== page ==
Review by Karen Craigo at As It Ought To Be.
Review by Justin Evans at Name This Place.
Review by Susan Delaney Spear at Don’t Just Sit There.
This book is study in poetic contrasts, at once raw, gritty, slapstick, hedonistic and scatological in the vein of Bukowski and Kerouac, as well as intellectual, spiritual, humanistic, and broadly expansive in the mode of Dylan Thomas or Larry Levis. There is a Whitman-esque quality to it, a sort of 21st century barbaric yawp. I especially enjoy the narrative component, as even as these poems are full of lyrical language, they most often tell a story. But perhaps the best quality is the honesty. So little pretense, cant, or posturing; Tucker puts his heart on the table and pins it there with a knife. An auspicious debut from a great young American poet.
–Matt Bondurant, Author of The Third Translation , The Night Swimmer, and The Wettest County in the World.
Can eyeballing Steve Martin Kill a person? Is the baptismal font really for drowning little boys who just don’t cut it? Is the trapdoor spider important? Can a woman’s great ass save us? These deeply weird, dark, at-times-hilarious, war-torn poems, like a mule ride, are: “unpredictable, exhilarating, uncomfortable, and silly’ (I admit it—I giggled). And yet, when Kafka said, ‘A book must be an ice-axe to break the seas frozen inside our soul,’ he had Seth Tucker’s Mormon Boy in mind—for with electrified language, grit, and pathos, this stunning debut collection commands love of raw humanity, unhinged from superstition. I’m bemused with most “first books” as I usually assign three or four to my classes each year and find them slavishly derivative, stuffed to the gills with tweety birds, politically self-righteous or so clever they are trite. I am thrilled, then, to find this deeply weird and wild debut collection which (somehow) manages to marry raw war footage with Mormon-boy memories, imagination and raucous wit that may make you &*@#$ your pants. Buy it–if you suspect poetry is a festival for the dead and like surprises–“The Very Best Man in All The World,” alone, is a mule-ride that is worth the cover price.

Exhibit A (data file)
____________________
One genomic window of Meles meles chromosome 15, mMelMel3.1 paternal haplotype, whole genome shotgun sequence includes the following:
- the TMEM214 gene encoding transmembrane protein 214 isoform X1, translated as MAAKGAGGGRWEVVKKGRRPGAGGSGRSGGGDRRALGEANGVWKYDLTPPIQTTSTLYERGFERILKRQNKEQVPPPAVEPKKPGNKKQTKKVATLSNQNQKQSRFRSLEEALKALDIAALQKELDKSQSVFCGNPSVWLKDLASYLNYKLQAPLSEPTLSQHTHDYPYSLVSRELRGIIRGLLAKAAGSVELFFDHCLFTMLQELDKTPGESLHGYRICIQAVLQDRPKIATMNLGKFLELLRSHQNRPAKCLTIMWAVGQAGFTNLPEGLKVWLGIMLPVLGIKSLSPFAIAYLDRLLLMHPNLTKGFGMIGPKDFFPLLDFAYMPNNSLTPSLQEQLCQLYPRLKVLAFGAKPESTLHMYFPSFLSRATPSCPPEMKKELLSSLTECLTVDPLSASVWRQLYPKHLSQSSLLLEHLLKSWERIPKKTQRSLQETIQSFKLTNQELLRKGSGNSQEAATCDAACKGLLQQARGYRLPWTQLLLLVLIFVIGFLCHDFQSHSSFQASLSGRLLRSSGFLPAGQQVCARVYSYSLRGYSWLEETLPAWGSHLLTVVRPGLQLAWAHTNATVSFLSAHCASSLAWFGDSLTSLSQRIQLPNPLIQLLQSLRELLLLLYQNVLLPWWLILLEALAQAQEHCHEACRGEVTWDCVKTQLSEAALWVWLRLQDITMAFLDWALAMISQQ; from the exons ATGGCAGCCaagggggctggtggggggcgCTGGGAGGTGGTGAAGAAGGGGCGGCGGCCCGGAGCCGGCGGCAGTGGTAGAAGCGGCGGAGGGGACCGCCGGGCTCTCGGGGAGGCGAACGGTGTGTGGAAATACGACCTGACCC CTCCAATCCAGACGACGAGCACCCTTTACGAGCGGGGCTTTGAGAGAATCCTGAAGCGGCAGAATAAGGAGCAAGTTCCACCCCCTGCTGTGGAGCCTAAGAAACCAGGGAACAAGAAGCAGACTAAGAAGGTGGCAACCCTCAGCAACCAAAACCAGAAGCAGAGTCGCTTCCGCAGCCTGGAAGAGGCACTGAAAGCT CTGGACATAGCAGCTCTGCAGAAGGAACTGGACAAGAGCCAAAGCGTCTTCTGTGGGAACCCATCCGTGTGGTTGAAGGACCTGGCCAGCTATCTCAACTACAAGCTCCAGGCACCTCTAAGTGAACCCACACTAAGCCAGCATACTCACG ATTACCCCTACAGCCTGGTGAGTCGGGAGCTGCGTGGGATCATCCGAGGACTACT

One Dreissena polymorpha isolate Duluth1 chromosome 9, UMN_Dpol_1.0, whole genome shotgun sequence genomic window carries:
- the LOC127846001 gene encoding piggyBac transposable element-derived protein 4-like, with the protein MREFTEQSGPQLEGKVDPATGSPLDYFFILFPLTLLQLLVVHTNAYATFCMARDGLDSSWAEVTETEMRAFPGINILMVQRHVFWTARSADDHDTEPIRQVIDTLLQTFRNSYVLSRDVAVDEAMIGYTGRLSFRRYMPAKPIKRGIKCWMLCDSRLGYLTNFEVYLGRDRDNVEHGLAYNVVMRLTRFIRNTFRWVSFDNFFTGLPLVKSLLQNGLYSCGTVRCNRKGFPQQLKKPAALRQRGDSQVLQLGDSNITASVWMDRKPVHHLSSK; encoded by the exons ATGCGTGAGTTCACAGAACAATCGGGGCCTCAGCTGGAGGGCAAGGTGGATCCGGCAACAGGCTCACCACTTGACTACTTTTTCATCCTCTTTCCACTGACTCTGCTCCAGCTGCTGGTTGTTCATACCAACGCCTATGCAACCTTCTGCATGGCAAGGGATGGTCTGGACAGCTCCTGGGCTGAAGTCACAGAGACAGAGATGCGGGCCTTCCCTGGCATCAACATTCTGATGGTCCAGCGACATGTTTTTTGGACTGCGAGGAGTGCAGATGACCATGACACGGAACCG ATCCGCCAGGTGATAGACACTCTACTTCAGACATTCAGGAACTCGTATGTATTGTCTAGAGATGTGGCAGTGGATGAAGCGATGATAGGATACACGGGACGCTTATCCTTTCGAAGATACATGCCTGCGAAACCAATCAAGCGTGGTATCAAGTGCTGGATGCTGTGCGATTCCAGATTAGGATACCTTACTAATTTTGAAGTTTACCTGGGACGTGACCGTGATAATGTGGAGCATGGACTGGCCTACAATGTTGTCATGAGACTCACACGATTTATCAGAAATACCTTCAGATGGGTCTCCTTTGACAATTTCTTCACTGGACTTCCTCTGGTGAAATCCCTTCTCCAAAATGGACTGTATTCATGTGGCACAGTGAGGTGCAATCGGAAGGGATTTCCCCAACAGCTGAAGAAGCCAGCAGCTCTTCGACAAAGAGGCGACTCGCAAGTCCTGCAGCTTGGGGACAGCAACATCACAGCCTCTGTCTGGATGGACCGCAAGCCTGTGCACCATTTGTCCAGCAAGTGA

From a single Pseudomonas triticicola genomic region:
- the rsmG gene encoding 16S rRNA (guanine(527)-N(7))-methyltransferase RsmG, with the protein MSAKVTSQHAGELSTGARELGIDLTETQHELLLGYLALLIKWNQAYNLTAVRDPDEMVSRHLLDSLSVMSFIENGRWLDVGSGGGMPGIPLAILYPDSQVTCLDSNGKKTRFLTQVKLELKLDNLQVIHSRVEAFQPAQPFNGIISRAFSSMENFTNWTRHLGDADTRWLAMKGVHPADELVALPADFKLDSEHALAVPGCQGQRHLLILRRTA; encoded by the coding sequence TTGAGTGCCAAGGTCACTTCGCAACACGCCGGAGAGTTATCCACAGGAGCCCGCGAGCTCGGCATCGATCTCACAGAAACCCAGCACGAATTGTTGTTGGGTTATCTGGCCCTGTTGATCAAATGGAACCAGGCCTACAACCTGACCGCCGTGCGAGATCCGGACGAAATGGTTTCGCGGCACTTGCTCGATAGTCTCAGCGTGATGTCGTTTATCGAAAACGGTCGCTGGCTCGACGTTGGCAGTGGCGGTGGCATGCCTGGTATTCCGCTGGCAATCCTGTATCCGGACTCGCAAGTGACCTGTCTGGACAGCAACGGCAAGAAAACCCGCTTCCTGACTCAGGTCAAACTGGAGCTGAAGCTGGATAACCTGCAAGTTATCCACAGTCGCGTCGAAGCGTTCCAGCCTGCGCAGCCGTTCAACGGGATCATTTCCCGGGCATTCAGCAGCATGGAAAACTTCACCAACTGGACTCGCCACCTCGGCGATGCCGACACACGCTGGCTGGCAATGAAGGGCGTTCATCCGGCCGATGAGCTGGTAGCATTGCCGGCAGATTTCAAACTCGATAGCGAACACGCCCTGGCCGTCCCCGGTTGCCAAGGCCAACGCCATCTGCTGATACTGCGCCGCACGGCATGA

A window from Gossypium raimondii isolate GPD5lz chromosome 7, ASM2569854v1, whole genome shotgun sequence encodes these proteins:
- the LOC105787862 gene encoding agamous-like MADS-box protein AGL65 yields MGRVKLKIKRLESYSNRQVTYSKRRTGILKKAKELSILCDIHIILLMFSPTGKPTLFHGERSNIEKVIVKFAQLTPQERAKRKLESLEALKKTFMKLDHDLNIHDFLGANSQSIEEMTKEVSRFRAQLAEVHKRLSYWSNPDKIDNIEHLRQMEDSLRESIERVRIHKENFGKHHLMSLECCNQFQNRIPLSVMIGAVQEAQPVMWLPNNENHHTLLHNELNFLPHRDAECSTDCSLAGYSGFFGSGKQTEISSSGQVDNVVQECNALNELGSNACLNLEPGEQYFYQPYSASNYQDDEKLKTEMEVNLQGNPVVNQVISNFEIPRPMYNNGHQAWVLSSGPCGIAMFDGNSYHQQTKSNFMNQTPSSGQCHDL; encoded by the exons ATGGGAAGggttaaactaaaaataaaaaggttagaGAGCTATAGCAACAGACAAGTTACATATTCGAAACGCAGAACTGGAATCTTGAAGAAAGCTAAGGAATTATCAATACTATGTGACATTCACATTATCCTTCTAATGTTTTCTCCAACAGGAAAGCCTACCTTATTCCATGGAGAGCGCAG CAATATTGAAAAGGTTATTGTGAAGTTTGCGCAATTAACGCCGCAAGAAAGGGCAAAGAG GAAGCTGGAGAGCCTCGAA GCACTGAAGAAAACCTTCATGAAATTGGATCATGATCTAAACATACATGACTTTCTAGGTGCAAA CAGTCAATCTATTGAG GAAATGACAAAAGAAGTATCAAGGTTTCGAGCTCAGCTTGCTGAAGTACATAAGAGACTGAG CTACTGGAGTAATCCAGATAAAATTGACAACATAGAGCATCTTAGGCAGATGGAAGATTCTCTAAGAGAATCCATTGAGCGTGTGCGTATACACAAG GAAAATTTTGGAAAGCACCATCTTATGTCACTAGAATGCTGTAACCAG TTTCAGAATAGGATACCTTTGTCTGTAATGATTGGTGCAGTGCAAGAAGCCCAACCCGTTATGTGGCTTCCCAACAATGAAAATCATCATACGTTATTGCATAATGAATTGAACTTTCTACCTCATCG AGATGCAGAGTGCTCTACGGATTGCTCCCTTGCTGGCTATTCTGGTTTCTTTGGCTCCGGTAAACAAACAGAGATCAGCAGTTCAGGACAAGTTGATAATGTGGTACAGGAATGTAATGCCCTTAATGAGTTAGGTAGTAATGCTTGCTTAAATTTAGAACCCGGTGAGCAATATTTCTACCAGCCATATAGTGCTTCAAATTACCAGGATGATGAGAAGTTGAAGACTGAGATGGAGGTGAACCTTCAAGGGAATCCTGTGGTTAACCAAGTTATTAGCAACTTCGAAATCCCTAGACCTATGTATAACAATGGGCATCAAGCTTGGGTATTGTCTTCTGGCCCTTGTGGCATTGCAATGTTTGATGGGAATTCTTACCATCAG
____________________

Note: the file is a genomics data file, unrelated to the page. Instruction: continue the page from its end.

–Jane Springer, Author of Dear, Blackbird, and Murder Ballads, and winner of the Whiting Award.
A young man goes to a desert war, somehow returns with body and mind intact, and begins to write poems about his experiences. Will they be raw, brutal, all but impossible to read? Actually, no. Set Tucker looks into the abyss, but it’s a ‘pretty abyss,’ as on of these poems says, because life rendered with feeling is always beautiful. Tucker embraces his subject but transcends it; a pleasure to read, these poems show poets how great poems are written.
–David Kirby, Author of The House on Boulevard Street (nominated for the National Book Award), and over twenty other books.
Seth Tucker takes you on a trip to the outer limits of our time—to Baghdad and back again, and what he sees will leave you stunned but amazed that a human being could be so resilient, so passionate, and so open to the beauty and terror of the world. Here is a true Romantic—as if Keats and Byron had ironed out their differences and decided to take off for parts unknown. This book is an avalanche of images—tender, terrifying, and rich as the landscapes they describe.
–Barbara Hamby, Author of All Night Lingo Tango, Lester Higata’s 20th Century, Babel, and winner of a Guggenheim Fellowship and many other major awards.
As a former paratrooper with the U.S. Army’s 82nd Airborne Division, Tucker writes viscerally about combat (a fellow soldier dies in “a splash of bone and brain”) and wistfully, wittily about love (see “Making Out in Cars with Bucket Seats and Other Tales of Woe”). As you can guess, I was especially drawn to the poems about the Iraq War. That conflict still clings to my skin like desert dust, and Tucker’s stanzas make it even harder to shake. You know what you’re in for right from the opening lines of the very first poem called “The Road to Baghdad” which, he writes, “Is less a road than a floral/collection of spongy and soft/bodies…” Like the work of Brian Turner before him, Tucker has urgent, vital things to tell us about war and we should all sit up and listen.
–David Abrams, author of Fobbitt
And what poetry. Whether writing about the devastation of war or a soggy day in Dublin or riffing on the film Being There, Tucker is plangent without being self-indulgent, deft without being glib. Speaking of the immolation of his younger self, through bad things he saw and did in the military, he manages to turn guilt and shame into an anthem.